2. If the site has a lot of content on a bunch of different pages, keep links to the various areas of the site handy.

    3. Load time - nobody likes to wait a minute for a page to load, so keep the number of graphics and tables down. Use small .gif files and compress them if possible.

    4. Get a good tracker. I use Extreme Trackers on all my sites. Not only do they count the number of hits to a page but they give loads of other important info, such as referring sites, search engine keywords and browser preferences of your visitors.

    5. LINKS LINKS LINKS! Links are the lifegivers to any site. Try to get links to larger sites related to yours first, then fill out all the search engine forms. Personally, I wouldn't bother with Yahoo. I've
    tried a hundred times to get listed on Yahoo but to no avail. But hey, maybe you'll get lucky.

    The first and only Starcraft site I have made was the StarCraft Clan Roster (SCR). It started out as a little venture into naming the many clans on Battle Net. It took a long time and a lot of chatting in Clan Recruitment (ugh, not fun) to get a few hits, but after a while it
    started to pay off. Clans started adding their names to the list and they kept coming. The last time I checked there were over 200 listed on SCR. All the clans had as much info as I could think of put on their own page. I was having a great time. Then my web space provider that I stored SCR on let me down, deleting my account. I haven't gotten a reply yet from their tech support and SCR is still looking for a new home.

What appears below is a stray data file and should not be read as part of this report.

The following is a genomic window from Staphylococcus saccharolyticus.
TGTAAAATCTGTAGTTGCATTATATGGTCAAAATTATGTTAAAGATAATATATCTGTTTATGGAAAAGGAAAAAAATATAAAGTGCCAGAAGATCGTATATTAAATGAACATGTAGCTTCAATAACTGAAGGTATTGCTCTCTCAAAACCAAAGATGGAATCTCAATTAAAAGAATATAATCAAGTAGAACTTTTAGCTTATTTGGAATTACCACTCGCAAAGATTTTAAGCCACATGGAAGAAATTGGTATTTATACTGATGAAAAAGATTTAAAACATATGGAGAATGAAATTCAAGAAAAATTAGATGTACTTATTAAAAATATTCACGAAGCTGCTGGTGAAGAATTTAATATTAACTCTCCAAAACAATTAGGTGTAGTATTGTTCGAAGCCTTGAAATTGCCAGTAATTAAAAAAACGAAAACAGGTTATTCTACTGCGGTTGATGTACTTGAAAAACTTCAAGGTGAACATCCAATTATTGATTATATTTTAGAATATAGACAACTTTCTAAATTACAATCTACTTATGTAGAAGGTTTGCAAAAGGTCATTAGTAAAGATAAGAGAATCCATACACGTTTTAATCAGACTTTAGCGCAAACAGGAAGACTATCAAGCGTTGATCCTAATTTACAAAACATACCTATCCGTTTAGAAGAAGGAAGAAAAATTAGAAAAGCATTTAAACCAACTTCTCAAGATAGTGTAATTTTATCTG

Here's a new one by none other than David Shipley of Brood War Tarsonis fame, now with Planet AvP. The advice is pretty general, but very important. Makes me think about how bad my site breaks some of these rules...

    Submission By:
    David Shipley
     Brood War Tarsonis

    1. When selecting the font which you will use for your entire web site, it is wise to select one that everyone will have. You don't want to pick a font that is good-looking, but only one-third of your readers are able to see it.

    2. As most of you should know, there are many other uses for stylesheets other than using them for links: using them for your text is a good idea; say you want to change all of the colors of your text in the entire web site from gray to white -- just a small change, and it changes it all for you.

    Stylesheets can also be used to change just a certain link's color -- not all of them. As an example, look at my web site's news-post-headlines; as you can see, it's a link, yet it is bigger and a different color from the rest of the links.

    3. When deciding whether or not to make a certain image a JPEG or a GIF, here are some tips: GIFs should be used when there are large blank spots in an image. JPEGs are the opposite.

    4. In an Internet community which has all of the neccesary web sites, a new web site offering nothing new will have a small chance of 'making it.'  A new web site that offers nothing new but finally achieves fame, is probably due to the fact that he/she does it better than all of the others -- I hate to brag, but that's how Tarsonis achieved fame (large amounts of strategies and interviews 8D).

    To achieve fame the easy way, is offering something new that nobody has. Creativity is the key here.


    " "